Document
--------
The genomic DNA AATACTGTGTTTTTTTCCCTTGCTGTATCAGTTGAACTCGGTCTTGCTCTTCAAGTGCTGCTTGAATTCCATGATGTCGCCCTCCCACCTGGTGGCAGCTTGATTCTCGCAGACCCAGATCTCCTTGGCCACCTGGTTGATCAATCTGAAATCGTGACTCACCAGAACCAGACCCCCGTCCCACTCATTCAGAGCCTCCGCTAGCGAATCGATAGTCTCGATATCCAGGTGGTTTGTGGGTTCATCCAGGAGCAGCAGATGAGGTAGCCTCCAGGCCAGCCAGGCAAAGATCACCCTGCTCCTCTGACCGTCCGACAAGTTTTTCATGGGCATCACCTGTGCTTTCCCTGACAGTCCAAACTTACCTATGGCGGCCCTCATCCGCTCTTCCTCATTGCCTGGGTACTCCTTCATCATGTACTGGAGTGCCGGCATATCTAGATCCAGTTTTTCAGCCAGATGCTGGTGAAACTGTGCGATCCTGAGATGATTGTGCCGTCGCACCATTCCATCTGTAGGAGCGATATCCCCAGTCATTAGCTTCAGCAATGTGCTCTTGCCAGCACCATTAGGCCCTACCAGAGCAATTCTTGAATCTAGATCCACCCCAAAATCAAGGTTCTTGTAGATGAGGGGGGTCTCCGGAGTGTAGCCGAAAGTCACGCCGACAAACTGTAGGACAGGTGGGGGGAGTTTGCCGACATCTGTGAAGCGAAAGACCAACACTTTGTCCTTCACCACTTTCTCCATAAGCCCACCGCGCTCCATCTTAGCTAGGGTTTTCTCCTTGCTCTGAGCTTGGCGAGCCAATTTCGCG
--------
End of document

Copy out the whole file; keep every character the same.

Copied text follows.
The genomic DNA AATACTGTGTTTTTTTCCCTTGCTGTATCAGTTGAACTCGGTCTTGCTCTTCAAGTGCTGCTTGAATTCCATGATGTCGCCCTCCCACCTGGTGGCAGCTTGATTCTCGCAGACCCAGATCTCCTTGGCCACCTGGTTGATCAATCTGAAATCGTGACTCACCAGAACCAGACCCCCGTCCCACTCATTCAGAGCCTCCGCTAGCGAATCGATAGTCTCGATATCCAGGTGGTTTGTGGGTTCATCCAGGAGCAGCAGATGAGGTAGCCTCCAGGCCAGCCAGGCAAAGATCACCCTGCTCCTCTGACCGTCCGACAAGTTTTTCATGGGCATCACCTGTGCTTTCCCTGACAGTCCAAACTTACCTATGGCGGCCCTCATCCGCTCTTCCTCATTGCCTGGGTACTCCTTCATCATGTACTGGAGTGCCGGCATATCTAGATCCAGTTTTTCAGCCAGATGCTGGTGAAACTGTGCGATCCTGAGATGATTGTGCCGTCGCACCATTCCATCTGTAGGAGCGATATCCCCAGTCATTAGCTTCAGCAATGTGCTCTTGCCAGCACCATTAGGCCCTACCAGAGCAATTCTTGAATCTAGATCCACCCCAAAATCAAGGTTCTTGTAGATGAGGGGGGTCTCCGGAGTGTAGCCGAAAGTCACGCCGACAAACTGTAGGACAGGTGGGGGGAGTTTGCCGACATCTGTGAAGCGAAAGACCAACACTTTGTCCTTCACCACTTTCTCCATAAGCCCACCGCGCTCCATCTTAGCTAGGGTTTTCTCCTTGCTCTGAGCTTGGCGAGCCAATTTCGCG